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A Magazine for Sheffield

Recovery: Turning The Corner

Our economy is not “turning the corner”. We are not on the “road to recovery”. We are certainly not on a “path to prosperity”. After three years of stagnation, the Coalition is in a boastful mood as growth gradually returns to our economy. But let's look at what is really happening.


More than five years after the recession began, there are still 2.5m people unemployed and 6m underemployed. In fact, unemployment is still higher today than when the Coalition took office in 2010. Of the new jobs being created, 9 out of 10 pay below a living wage and more than 1m people now have a zero hours contract. Real wages are 9% lower than their 2007 level with 4.8m people – 20% of all workers – now earning less than a living wage, up from 3.4m in 2009. More than 1m young people remain not in education, employment or training. Meanwhile, our working rights are being systematically eroded as employers have greater powers than ever to fire at will and cuts to legal aid funding make it harder to challenge these decisions.


Our economy is currently smaller than it was in 2006 and the so-called recovery is officially the slowest in over 100 years. In fact, it has been calculated that GDP would be 3% higher today without the effects of 'austerity'. Of the modest growth that we are experiencing, 77% is coming from the services sector, with only 13% from industry and 8% from construction. The vast majority of this services growth is provided by the very same finance sector whose speculation caused the global economic meltdown. UK business investment, a key driver of any sustainable recovery, is now 159th lowest in the world, just behind Mali.


Far from reducing national debt, total government debt is on course to overtake GDP in 2015 and 'austerity' has barely reduced the deficit at all (£118bn in 2011 to £115bn in 2012). The Coalition has borrowed more in three years than Labour did in 13. Total personal debt has now reached a record high of £1.4 trillion. That's £54,000 per household. More than 8m households, a quarter of the total in Britain, have no savings at all. Almost half of families in the poorest tenth of the population spend more than a quarter of their income on debt repayments and 3.9m families do not have enough savings to cover their rent or mortgage for more than a month. Last year, 34,000 houses were repossessed and more than 5,000 people were made homeless. The Help to Buy scheme is ploughing yet more debt finance into the economy and creating another artificial house price bubble.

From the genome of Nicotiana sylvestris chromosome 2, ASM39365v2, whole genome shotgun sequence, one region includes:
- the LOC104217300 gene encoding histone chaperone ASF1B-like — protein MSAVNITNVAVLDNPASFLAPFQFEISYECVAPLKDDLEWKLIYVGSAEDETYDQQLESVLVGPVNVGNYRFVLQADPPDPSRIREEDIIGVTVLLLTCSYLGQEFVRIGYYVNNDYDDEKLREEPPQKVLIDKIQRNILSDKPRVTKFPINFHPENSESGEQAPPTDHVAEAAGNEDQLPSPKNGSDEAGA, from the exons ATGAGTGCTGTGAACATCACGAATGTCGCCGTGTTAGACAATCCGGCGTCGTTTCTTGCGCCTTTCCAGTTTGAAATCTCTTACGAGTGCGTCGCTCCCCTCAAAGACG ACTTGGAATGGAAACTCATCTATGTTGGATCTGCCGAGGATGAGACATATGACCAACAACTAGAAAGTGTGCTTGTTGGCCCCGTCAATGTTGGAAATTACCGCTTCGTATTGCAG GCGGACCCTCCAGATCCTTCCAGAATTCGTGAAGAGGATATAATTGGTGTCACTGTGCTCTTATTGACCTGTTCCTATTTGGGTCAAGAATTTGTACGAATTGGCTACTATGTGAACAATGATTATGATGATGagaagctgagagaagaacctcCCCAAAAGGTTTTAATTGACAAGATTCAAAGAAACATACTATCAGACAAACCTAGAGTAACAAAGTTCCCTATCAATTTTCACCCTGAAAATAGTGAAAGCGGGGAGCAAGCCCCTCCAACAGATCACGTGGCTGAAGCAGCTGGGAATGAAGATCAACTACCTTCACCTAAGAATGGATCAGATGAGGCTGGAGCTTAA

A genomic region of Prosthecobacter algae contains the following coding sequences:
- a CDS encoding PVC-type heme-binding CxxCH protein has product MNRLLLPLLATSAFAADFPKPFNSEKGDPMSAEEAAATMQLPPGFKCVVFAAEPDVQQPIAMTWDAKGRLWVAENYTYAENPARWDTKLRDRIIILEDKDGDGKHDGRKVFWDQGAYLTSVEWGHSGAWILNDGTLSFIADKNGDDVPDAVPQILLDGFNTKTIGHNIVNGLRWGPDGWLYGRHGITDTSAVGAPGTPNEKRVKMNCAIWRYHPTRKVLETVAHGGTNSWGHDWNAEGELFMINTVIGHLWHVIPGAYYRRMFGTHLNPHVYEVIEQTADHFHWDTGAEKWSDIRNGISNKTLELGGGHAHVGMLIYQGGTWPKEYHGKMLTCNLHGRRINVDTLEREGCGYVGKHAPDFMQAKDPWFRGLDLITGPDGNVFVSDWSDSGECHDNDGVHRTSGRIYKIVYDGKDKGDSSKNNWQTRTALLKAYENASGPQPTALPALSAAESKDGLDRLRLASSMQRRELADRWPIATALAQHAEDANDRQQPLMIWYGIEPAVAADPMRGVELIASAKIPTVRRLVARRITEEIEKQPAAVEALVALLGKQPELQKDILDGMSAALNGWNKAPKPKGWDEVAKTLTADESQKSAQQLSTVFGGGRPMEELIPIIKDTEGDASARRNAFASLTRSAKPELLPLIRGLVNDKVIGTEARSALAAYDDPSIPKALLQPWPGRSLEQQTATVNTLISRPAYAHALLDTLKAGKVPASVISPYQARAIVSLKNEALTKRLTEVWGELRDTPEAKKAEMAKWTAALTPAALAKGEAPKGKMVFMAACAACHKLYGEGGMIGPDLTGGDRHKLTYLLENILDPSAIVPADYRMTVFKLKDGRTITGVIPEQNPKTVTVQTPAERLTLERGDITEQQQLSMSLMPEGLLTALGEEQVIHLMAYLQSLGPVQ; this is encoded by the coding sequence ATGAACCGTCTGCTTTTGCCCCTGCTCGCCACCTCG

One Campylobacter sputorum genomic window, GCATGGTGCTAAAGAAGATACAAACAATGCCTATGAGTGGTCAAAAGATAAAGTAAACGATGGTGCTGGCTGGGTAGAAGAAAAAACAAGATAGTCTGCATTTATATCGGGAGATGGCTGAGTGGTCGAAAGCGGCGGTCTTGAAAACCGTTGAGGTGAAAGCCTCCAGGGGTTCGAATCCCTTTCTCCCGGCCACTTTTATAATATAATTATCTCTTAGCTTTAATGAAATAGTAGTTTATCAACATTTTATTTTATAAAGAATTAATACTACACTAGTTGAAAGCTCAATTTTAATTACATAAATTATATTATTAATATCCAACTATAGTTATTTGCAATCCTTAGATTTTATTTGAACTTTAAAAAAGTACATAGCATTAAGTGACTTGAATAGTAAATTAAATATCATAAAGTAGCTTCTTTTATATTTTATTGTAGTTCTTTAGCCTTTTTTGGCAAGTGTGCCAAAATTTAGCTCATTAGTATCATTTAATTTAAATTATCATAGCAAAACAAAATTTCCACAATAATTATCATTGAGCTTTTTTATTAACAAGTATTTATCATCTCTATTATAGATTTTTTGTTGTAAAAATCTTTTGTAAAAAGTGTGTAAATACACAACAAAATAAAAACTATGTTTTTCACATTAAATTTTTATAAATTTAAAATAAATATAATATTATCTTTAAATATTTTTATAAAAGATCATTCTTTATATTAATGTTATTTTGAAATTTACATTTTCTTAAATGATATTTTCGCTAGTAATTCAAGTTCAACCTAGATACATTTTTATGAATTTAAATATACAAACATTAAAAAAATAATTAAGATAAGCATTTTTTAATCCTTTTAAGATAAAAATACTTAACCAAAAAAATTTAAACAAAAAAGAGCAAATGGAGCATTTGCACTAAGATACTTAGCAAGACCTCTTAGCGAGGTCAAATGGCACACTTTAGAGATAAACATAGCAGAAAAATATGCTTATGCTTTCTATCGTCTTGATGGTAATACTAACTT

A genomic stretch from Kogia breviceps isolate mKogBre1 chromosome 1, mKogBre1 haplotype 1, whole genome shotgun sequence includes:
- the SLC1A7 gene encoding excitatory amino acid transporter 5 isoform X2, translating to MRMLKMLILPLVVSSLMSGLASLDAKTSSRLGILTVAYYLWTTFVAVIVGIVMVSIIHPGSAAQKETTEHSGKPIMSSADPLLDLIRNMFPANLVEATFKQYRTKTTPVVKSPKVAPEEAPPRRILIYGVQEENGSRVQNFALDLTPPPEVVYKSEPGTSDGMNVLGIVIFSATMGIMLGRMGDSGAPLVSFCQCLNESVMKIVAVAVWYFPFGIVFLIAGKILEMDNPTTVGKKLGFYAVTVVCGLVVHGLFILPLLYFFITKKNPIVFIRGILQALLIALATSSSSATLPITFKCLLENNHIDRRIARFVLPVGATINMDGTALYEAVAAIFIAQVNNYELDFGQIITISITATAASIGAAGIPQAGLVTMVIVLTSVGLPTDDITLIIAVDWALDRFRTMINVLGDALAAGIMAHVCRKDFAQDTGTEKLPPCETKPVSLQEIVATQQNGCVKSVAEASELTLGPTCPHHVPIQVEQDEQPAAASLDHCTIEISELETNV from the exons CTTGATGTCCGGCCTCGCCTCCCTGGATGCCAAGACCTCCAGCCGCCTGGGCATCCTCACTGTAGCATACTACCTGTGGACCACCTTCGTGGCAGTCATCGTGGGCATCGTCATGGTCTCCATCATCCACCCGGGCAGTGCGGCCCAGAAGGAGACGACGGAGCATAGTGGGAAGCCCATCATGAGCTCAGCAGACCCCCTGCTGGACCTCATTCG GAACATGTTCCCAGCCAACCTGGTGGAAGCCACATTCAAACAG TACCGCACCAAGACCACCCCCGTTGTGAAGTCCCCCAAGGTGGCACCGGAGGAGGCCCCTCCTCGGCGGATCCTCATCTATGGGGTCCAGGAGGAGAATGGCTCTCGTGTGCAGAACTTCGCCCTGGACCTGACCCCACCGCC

About 1 in 10 children are eating less than half the calories recommended for their age and 500,000 people are using food banks. Their use has tripled in the past 12 months alone. The Red Cross is also now delivering emergency food aid for the first time in 70 years. In the UK. In 2013. We are experiencing the return of absolute poverty in the UK on a large scale for the first time since the War. Now consider that the majority of public spending cuts, which fall hardest on the poorest, have still not been implemented. The Tories have recently pledged that 'austerity' will become permanent if they remain in government. Meanwhile, Britain’s 1,000 richest people have made gains of £155bn in the past three years. The aim of this article is not just to paint a bleak picture of the future of our nation, but to highlight the fact that if we accept this is the path we must take then we are actively choosing this bleak future. But there is another path we can take. We can choose a road to recovery based on equality, wellbeing and sustainability, not inequality, overconsumption and debt. Even if we experience a period of strong GDP growth, this is not an accurate measure of the prosperity of our nation. GDP values the volume of guns and bombs we produce, the number of locks we need on our doors and the amount of pollution in the air. GDP fails to value the health of our nation, the quality of our education or the strength of our communities. Meanwhile our planet is quickly running out of the resources needed to produce the 'stuff' on which growth depends. Our pursuit of perpetual GDP growth is not sustainable or desirable. It is destroying our planet whilst failing to improve the lives of the vast majority of citizens. Instead of accepting this as our only option, we need to change direction. We need to move our economy away from one which is solely dependent on growth and towards one which values the things that really matter to people, like health, happiness, equality and meaningful employment. Our mainstream politicians are not likely to facilitate this transition. But we, individually and collectively, have the power to do this ourselves. We can choose not to spend money we don't have on things we don't need. We can choose to spend locally and ethically on the essential things we do need. We can choose to work less, consume less and spend more time with friends and family. We can choose to protect our community and environment and not support those who don't. We can choose. )

Next article in issue 69

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